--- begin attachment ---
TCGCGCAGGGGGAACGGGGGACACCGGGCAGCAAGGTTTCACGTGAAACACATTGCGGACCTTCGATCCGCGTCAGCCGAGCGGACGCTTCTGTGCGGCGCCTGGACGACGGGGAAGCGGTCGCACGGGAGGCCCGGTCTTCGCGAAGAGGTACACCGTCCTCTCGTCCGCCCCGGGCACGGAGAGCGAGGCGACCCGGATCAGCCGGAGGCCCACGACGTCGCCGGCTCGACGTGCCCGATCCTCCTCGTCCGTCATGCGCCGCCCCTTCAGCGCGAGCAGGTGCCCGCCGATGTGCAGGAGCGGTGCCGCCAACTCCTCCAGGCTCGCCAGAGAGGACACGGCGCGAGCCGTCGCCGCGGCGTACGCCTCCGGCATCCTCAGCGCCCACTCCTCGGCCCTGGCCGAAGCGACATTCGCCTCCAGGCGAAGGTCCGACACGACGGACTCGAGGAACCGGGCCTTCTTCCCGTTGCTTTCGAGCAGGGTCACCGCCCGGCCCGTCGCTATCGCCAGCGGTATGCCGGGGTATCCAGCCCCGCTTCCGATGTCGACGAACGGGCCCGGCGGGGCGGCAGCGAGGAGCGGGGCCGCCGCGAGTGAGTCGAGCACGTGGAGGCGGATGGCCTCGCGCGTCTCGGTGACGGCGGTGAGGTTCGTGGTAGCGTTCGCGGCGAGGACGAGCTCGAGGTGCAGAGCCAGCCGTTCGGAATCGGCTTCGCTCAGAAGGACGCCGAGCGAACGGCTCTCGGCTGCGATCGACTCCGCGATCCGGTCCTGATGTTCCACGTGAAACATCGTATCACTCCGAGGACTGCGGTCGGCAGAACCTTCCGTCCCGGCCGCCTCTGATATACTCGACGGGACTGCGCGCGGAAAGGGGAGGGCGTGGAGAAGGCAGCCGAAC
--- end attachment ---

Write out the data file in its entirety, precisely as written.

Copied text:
TCGCGCAGGGGGAACGGGGGACACCGGGCAGCAAGGTTTCACGTGAAACACATTGCGGACCTTCGATCCGCGTCAGCCGAGCGGACGCTTCTGTGCGGCGCCTGGACGACGGGGAAGCGGTCGCACGGGAGGCCCGGTCTTCGCGAAGAGGTACACCGTCCTCTCGTCCGCCCCGGGCACGGAGAGCGAGGCGACCCGGATCAGCCGGAGGCCCACGACGTCGCCGGCTCGACGTGCCCGATCCTCCTCGTCCGTCATGCGCCGCCCCTTCAGCGCGAGCAGGTGCCCGCCGATGTGCAGGAGCGGTGCCGCCAACTCCTCCAGGCTCGCCAGAGAGGACACGGCGCGAGCCGTCGCCGCGGCGTACGCCTCCGGCATCCTCAGCGCCCACTCCTCGGCCCTGGCCGAAGCGACATTCGCCTCCAGGCGAAGGTCCGACACGACGGACTCGAGGAACCGGGCCTTCTTCCCGTTGCTTTCGAGCAGGGTCACCGCCCGGCCCGTCGCTATCGCCAGCGGTATGCCGGGGTATCCAGCCCCGCTTCCGATGTCGACGAACGGGCCCGGCGGGGCGGCAGCGAGGAGCGGGGCCGCCGCGAGTGAGTCGAGCACGTGGAGGCGGATGGCCTCGCGCGTCTCGGTGACGGCGGTGAGGTTCGTGGTAGCGTTCGCGGCGAGGACGAGCTCGAGGTGCAGAGCCAGCCGTTCGGAATCGGCTTCGCTCAGAAGGACGCCGAGCGAACGGCTCTCGGCTGCGATCGACTCCGCGATCCGGTCCTGATGTTCCACGTGAAACATCGTATCACTCCGAGGACTGCGGTCGGCAGAACCTTCCGTCCCGGCCGCCTCTGATATACTCGACGGGACTGCGCGCGGAAAGGGGAGGGCGTGGAGAAGGCAGCCGAAC